I gave you the number one tip for getting a startup job. Now let’s talk about the most important thing you can do to keep that startup job.
Once again, the tip is simple but incredibly effective. No reality TV this time, just some hard reality: the attitude that got you in the door won’t necessarily keep you there.
If you want to keep your startup job you’re going to have to prove that you want it. You’re going to have to prove that you’re invested.
What’s that you say? Isn’t everyone invested in their job? Ah, no. They may be invested in getting their paycheck or their next promotion, but that’s not what I’m talking about. And that’s not what your entrepreneur is looking for.
Your entrepreneur wants to know that you’re invested on a whole new level.
To keep your startup job, you’re going to have to prove that you can go all in.
I Do, I Really Do
Have you heard the old parable about commitment and bacon and eggs? As the story goes, when it comes to breakfast, the chicken is only an interested party, but the pig is truly committed.
Jeff Bussgang, an entrepreneur turned investor, used that parable to explain the type of commitment he looks for from the entrepreneurs he invests in. Bussgang only backs pigs.
Your entrepreneur boss is no different. In return for his investment, he wants employees with a bit of the swine flu.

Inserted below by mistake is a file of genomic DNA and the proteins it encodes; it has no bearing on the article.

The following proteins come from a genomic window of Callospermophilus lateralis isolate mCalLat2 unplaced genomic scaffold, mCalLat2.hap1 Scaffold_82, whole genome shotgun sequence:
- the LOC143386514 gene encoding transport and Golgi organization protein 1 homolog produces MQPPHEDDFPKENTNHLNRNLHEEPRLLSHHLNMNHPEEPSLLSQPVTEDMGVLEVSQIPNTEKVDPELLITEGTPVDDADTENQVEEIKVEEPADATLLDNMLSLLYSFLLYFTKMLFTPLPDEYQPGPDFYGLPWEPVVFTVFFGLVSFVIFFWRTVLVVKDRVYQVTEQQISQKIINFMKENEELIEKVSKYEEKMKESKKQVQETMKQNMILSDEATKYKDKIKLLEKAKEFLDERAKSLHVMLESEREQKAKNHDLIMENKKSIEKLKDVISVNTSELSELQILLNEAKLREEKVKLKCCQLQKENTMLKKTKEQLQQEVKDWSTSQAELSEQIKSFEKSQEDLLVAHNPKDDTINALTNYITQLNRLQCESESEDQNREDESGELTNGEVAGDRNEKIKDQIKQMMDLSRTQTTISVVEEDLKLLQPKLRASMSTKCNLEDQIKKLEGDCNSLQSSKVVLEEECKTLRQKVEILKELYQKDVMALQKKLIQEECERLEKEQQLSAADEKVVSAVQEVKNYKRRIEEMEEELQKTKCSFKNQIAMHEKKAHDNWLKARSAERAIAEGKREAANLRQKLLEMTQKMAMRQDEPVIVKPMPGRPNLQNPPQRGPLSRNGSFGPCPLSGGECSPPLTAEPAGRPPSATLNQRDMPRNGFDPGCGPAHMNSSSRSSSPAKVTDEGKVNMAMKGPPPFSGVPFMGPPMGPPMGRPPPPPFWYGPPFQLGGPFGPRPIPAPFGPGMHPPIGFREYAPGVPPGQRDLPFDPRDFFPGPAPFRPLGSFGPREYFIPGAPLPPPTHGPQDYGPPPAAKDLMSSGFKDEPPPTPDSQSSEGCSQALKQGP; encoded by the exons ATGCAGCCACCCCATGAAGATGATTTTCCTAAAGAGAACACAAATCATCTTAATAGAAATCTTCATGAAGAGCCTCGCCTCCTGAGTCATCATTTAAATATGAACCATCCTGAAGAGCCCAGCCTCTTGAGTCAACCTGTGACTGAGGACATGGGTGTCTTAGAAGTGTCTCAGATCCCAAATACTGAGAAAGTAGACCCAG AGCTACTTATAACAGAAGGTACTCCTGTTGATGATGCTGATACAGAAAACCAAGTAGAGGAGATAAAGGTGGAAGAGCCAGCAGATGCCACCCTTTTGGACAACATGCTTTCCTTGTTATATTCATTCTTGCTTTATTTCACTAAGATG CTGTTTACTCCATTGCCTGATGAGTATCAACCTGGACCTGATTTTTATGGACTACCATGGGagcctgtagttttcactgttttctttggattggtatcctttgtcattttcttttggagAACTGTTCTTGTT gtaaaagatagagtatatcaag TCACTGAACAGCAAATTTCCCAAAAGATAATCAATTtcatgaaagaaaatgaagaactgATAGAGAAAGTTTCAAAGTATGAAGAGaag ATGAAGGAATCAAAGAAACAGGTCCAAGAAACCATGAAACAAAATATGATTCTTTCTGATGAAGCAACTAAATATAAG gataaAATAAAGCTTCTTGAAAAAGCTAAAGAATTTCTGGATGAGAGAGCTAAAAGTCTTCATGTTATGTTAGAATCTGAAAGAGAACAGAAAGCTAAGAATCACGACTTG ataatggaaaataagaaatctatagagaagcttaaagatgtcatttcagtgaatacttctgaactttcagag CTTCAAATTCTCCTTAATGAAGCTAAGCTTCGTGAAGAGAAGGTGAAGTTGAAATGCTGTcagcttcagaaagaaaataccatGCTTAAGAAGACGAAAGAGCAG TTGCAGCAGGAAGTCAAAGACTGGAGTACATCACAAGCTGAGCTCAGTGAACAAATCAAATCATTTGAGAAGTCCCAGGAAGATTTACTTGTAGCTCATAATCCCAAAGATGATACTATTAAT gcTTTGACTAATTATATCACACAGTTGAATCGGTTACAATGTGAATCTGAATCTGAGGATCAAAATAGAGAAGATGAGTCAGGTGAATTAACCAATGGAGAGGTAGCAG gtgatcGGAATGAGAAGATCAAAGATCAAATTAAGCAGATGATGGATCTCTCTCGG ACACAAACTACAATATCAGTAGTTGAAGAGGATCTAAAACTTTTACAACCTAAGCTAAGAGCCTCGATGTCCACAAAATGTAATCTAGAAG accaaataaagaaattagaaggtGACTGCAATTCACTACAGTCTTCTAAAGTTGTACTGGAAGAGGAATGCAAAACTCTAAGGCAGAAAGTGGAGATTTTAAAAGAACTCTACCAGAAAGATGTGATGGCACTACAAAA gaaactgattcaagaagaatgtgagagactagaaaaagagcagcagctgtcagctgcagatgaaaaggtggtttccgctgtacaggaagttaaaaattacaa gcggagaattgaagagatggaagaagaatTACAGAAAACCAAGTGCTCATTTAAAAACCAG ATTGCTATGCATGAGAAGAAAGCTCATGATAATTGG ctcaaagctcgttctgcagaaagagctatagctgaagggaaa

Get Hitched or Get Gone
For some entrepreneurs being invested simply means being there. But for most entrepreneurs, the expectations are much bigger.
Bussbang says they look for a “minimal set of outside interests and hobbies that aren’t directly related to their business.”
One of Bussgang’s partners went so far as to look up how many times a year a particular entrepreneur played golf.
I’ve seen this play out in many different ways. I once even had an entrepreneur boss complain that he had risked financial bankruptcy in the early days of our startup, and I hadn’t.
Hmmm. Not typically the employee’s role to risk it all. But apparently for him, that’s what commitment meant.
But the best example yet was given to us by entrepreneur and reality star, Jeff Lewis. While trying to decide an employee’s future with his company, Lewis questioned what else was going on in the employee’s life.
“A husband, a kid, a pet. That’s called a distraction in my book,” he explained as though his words were nothing but reasonable.
Yes, okay, that’s reality TV again. But I bring it up because in this case, it’s also reality. And the reality is this: if you want to succeed in a startup, you need to prove that the job and the company are the center of your reality.
Working for Wonka? Know this: Of course you should have a life outside the office, but keep in mind that your entrepreneur boss might not. So keep the chatter about your fabulous weekend to a minimum.
Have you worked for a company that felt more like til death do us part than nine to five? Did it make you want to run screaming from the building or did it make you want to register for office gifts? If it’s the later, you’re in the perfect place and you’re ready to go all in. Congratulation.